Page:Folk-lore - A Quarterly Review. Volume 22, 1911.djvu/519

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Collectanea. 483

But the son replied, — " I shall certainly marry her." " The stain be upon your own forehead then," say they. They betroth the girl ; they have the wedding, and a year later God gives them two sons. Until this day the bride has never spoken to the bride- groom. One day the bride had put her babes in the cradle, and, as she rocked them, she would sing and weep by turns. Her husband chanced to see her, and he says, — " Wife, why do you weep? What is your sorrow?" Then she replies, — "Ah, do you never think that I also have a father and a mother some- where, and that I have feelings, and that I miss them? I was not born of a stone. I did not grow upon a tree. I beg you, let me go and see my father and mother and return again." The King's son called his general, had the wagons prepared, and five hundred soldiers, and he commanded the general to conduct the lady to her father, and then return.

They went one day's journey. At evening they camped beside a stream ; they ate and went to rest. The general could not sleep. He had been smitten by the beauty of the lady. He sought her, and said, — " Either promise to be mine, or I will kill one of your sons." " I will grant you nothing, even though you kill my son," she replied. So the general killed one of her sons.

The next morning they mounted and rode on, and at night they made a halt. Again the general went to the lady; but she would not yield, and he killed the other child. The next night the general tried once more to force her to yield, and said, — " I have killed your two sons; I will kill you too."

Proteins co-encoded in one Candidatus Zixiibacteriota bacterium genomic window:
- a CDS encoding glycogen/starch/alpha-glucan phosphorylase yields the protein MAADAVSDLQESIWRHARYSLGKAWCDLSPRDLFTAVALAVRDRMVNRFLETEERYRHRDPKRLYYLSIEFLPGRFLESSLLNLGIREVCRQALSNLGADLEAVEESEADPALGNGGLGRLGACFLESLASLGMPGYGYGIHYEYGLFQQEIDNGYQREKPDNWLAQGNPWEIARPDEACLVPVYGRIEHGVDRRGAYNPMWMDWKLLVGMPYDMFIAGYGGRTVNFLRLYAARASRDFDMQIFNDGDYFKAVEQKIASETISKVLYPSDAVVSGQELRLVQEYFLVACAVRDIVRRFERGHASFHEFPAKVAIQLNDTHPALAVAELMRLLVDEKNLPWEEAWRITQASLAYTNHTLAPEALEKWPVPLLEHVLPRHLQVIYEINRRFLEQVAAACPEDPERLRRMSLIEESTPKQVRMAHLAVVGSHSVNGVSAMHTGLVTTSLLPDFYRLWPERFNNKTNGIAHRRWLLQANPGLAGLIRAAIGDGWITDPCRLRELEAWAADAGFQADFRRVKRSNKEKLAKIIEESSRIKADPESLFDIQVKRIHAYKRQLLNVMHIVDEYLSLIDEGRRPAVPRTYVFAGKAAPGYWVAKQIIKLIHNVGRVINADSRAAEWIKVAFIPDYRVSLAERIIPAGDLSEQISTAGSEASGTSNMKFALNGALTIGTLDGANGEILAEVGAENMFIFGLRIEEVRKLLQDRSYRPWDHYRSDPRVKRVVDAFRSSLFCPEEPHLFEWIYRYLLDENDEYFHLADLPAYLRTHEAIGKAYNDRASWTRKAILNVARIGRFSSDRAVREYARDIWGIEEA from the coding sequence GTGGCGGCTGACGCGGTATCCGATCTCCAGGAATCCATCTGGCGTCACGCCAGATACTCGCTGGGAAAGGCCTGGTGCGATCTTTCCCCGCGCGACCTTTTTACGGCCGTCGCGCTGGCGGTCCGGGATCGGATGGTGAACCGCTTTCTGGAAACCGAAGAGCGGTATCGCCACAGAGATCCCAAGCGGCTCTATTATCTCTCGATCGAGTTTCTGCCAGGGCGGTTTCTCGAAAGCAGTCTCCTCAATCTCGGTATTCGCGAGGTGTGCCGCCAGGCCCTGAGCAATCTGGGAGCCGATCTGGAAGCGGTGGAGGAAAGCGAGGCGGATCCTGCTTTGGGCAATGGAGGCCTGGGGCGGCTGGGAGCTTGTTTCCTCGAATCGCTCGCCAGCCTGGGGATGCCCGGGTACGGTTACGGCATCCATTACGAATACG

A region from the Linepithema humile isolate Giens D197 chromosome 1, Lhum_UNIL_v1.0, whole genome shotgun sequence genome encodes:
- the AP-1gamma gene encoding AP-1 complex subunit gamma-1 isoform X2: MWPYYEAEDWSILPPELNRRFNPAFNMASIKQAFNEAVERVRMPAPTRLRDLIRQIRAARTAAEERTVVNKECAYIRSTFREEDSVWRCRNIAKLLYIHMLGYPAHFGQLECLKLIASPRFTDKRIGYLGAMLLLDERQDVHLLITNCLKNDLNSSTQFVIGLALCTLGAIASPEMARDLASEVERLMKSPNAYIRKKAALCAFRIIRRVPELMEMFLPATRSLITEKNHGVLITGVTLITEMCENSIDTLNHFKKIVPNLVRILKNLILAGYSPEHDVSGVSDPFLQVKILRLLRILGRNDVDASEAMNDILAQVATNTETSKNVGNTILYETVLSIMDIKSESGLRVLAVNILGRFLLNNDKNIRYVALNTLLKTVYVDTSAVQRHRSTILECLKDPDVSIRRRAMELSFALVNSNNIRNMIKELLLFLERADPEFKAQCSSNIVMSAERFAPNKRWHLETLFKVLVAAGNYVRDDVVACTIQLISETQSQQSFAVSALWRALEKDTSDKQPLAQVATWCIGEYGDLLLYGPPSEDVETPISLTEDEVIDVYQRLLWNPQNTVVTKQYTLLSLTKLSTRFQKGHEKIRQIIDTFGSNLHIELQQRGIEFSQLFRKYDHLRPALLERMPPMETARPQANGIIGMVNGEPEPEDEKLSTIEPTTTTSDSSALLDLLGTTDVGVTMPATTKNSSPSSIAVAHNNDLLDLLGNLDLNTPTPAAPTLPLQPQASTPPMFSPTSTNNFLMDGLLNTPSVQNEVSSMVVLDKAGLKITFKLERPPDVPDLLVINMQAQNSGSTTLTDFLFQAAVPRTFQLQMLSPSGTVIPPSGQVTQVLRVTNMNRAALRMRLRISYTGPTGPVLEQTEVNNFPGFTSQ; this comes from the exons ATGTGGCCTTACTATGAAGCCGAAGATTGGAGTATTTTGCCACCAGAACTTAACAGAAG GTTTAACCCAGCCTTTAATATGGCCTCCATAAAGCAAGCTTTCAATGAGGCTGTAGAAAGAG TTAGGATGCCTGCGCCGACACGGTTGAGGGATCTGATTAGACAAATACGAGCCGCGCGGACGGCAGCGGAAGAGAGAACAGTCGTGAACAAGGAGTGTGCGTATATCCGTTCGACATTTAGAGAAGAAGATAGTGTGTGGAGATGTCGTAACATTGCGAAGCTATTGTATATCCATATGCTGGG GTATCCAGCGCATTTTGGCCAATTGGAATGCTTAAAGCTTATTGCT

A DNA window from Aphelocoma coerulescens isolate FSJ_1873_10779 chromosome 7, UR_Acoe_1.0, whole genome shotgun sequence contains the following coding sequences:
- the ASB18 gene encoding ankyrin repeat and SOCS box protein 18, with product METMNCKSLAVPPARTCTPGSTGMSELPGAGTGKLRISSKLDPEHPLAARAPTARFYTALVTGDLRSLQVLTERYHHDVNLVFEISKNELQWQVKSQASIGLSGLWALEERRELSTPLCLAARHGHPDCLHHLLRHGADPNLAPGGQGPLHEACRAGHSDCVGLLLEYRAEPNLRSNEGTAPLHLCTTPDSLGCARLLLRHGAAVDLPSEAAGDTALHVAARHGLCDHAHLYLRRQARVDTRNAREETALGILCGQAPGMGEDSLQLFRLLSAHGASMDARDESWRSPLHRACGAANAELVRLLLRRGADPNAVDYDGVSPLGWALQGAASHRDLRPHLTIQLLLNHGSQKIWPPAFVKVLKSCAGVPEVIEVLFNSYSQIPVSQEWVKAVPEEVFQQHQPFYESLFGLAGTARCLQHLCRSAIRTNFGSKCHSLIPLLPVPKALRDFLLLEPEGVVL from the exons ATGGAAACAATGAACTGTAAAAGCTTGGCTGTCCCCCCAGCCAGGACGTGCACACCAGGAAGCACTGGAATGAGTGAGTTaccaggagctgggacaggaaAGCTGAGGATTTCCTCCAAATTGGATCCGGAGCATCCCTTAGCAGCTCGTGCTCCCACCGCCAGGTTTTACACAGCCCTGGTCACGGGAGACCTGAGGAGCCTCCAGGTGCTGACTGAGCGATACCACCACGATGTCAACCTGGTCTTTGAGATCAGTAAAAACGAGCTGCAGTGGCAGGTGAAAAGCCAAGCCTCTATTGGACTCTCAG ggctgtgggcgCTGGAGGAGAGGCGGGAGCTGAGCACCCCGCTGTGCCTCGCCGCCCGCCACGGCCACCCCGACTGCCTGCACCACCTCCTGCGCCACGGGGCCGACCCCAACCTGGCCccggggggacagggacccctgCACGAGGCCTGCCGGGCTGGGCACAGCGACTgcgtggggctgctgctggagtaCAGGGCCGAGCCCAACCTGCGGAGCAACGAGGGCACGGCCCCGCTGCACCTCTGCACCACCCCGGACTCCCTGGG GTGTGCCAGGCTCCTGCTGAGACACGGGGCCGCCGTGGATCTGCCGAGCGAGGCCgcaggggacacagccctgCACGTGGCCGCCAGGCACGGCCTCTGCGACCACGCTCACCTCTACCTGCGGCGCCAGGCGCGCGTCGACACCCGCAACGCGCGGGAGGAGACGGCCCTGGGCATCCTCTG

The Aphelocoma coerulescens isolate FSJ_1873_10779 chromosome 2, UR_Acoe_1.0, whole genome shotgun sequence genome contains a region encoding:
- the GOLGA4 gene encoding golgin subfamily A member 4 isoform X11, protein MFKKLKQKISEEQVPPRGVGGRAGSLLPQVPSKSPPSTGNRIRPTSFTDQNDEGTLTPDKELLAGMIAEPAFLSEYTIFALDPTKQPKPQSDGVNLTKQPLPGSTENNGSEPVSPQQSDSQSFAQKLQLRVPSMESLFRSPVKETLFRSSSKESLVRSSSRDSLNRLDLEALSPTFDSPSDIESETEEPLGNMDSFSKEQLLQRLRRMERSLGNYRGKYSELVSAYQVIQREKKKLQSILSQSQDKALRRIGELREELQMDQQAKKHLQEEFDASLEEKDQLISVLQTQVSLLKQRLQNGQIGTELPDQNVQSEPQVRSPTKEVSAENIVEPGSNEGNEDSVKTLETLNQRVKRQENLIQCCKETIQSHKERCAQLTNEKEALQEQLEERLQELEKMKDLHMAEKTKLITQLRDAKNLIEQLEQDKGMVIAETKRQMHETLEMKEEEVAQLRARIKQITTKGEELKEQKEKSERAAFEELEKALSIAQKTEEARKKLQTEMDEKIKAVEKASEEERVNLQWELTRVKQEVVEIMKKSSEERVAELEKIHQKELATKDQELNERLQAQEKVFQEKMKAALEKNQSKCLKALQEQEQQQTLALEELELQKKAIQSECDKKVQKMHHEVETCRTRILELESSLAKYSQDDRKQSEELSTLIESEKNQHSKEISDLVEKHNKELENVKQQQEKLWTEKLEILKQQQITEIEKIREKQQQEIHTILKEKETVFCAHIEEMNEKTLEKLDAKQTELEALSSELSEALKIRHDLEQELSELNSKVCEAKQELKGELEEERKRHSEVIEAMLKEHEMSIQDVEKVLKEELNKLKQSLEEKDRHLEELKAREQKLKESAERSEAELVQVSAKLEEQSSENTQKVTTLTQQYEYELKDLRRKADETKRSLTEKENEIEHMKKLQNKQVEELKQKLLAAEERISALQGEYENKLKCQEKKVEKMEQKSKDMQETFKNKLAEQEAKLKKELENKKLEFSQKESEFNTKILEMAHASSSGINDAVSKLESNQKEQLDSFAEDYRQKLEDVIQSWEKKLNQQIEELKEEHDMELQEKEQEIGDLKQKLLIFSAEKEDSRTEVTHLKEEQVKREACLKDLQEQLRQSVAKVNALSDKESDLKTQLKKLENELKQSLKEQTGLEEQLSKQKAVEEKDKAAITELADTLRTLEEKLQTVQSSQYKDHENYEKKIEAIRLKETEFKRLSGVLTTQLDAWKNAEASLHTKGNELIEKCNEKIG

" May God punish you," said the lady, " but let me go and bathe in the stream, and pray and confess unto God, and then return to you."

The general tied a rope to her foot so that she should not escape. But she went to the edge of the stream, and slipping the rope from her foot tied it to a stump, and fled away. She met a shepherd, and she begged him to exchange clothing with her. He agreed, and they exchanged. She cut off her hair, put a tall felt cap on her head, and hastened to her father's house.

M. Pazig is sitting at his gate, smoking a pipe. The stranger comes and kisses his hand, salutes him, and is saluted in return. M. Pazig asks, — " You fellow with the tall cap, where do you